One of the most common questions that I am asked as a remediation specialist is: Is it black mold?, you know, toxic mold? The answer is very simple. I have no idea and anyone who tells you otherwise without a lab test is trying to scare you.
There are several different types of mold in the world that happen to be black. The black mold most often referred to is Stachybotrys chartarum/atra. It has been found that macrocyclic trichothecenes produced by Stachybotrys chartarum/atra can become airborne and thus contribute to health problems among building occupants. What this means is that as molds continuously grow and die they release mycotoxins which can be dangerous in substantial amounts. The trouble with saying “toxic black mold” is that black is not the only color of mold that is toxic. There are tens of thousands of molds in the word and we have identified only a fraction of them. Toxic mold could potentially come in every color of the spectrum.
Some of the most common molds that happen to produce mycotoxins are Aspergillus, Fusarium, and Penicillium none of which are generally black in color. All, however, are “toxic”. The problem, in my opinion, is the distraction and misinformation involved with using terms like “Toxic” and “Black mold”. The presence of mold in your home is an indication of an unhealthy environment for the human and animal inhabitants due to an excess amount of moisture and lack of air circulation, also sometimes associated with poor house keeping. No amount of visible mold in your home is good for you. Regardless of whether or not the mold growth is toxic it should be addressed and if the area affected is larger than a few square feet it should be addressed by a professional remediation contractor. Whether you choose to clean the mold yourself or have it remediated by a professional you should at least consult a professional to ensure you have fixed the problem that led to the mold issue in the first place.
Proper mold cleanup of small areas can easily be accomplished by a DIY home owner. Using straight 3% hydrogen peroxide on a clean rag, place the rag directly over the affected area and wipe clean taking care not to push the mold around but to encapsulate it with the rag and then place in a bag for disposal. Repeat this process until all of the affected area has been made clean. Then using another clean rag and peroxide, scrub the area until the hyphae or root structure is removed. While it is ideal that the area of mold first be vacuumed with a HEPA rated vacuum it is not recommended to use a household carpet vacuum. For this reason I advise the clean rag method and careful practice.
When dealing with larger areas of mold (over 2sqft) it is recommended that a certified mold remediation contractor be called in. The reasoning is very simple here. When cleaning large areas of mold it is important to contain the affected area and prevent the spread of spores to unaffected rooms of the home. Even the process of spraying the mold area with cleaners can cause what is called sporulation. This is the dispersal of spores from the sporangium in the reproduction process. For this reason a HEPA vacuum should be used to remove the spores from the surface of the affected area before cleaning with chemicals begins. Containment and negative air scrubbers should be placed so that no spores can escape the remediation area and contaminate the unaffected areas of the home. After all cleaning processes have been effectively completed the area has to be made dry using dehumidifiers and air movers. It is extremely important that the affected areas be dried to 16% or less as mold has the potential to grow at levels higher than this. Once dry has been established the areas previously affected by mold should be encapsulated with an EPA registered mold sealant to ensure no mold growth is recurrent in a reasonable time frame and barring any water intrusion in the area.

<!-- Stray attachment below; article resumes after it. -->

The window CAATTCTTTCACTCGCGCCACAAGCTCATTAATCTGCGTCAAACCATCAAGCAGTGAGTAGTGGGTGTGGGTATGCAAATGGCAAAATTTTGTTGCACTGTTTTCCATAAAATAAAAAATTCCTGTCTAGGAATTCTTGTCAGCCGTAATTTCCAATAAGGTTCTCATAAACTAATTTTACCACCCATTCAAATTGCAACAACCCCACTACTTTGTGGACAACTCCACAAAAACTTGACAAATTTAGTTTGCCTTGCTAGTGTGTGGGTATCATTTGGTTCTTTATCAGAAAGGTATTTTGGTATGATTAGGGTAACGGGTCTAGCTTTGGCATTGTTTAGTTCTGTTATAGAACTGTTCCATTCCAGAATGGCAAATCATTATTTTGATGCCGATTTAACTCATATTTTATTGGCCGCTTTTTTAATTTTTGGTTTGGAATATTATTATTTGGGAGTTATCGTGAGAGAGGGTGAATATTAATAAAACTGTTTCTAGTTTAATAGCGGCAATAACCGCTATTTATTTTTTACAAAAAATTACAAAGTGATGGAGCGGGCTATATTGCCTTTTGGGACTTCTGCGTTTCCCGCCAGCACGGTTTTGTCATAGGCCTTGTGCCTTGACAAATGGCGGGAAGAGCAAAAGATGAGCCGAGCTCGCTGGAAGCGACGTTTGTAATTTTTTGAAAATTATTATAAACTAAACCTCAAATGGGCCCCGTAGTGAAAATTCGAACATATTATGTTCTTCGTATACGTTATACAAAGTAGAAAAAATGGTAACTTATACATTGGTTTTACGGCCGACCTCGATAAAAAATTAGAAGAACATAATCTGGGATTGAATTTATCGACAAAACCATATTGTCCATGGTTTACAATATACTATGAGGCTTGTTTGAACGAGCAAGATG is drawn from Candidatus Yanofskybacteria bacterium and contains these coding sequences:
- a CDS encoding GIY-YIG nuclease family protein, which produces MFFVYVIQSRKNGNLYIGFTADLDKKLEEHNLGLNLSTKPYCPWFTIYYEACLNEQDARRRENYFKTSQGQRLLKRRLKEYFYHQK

There is currently no magic bullet to kill mold. Fogging, bombing, Ozone and Hydroxyl treatments will not remediate mold. The steps laid out above with a few additions and exceptions are the only sure way to remediate a mold situation. It is important to remember a few things, dead mold spores will affect an individual the same way live mold spores will. Simply killing the mold is not enough. Bleach, while effective at removing discoloration and killing mold on non-porous surfaces WILL NOT kill mold in areas where there are porous surfaces such as wood, sheetrock, insulation, and other common building materials. Bleach is not a remediation chemical. No matter what color or kind of mold you have in your home you have a responsibility to your family to take care of it. Working from fear is bad foundation and you can’t expect to make progress without good footing. If you have any doubts do not hesitate to call a professional. If you have no doubts then you’re not asking enough questions.
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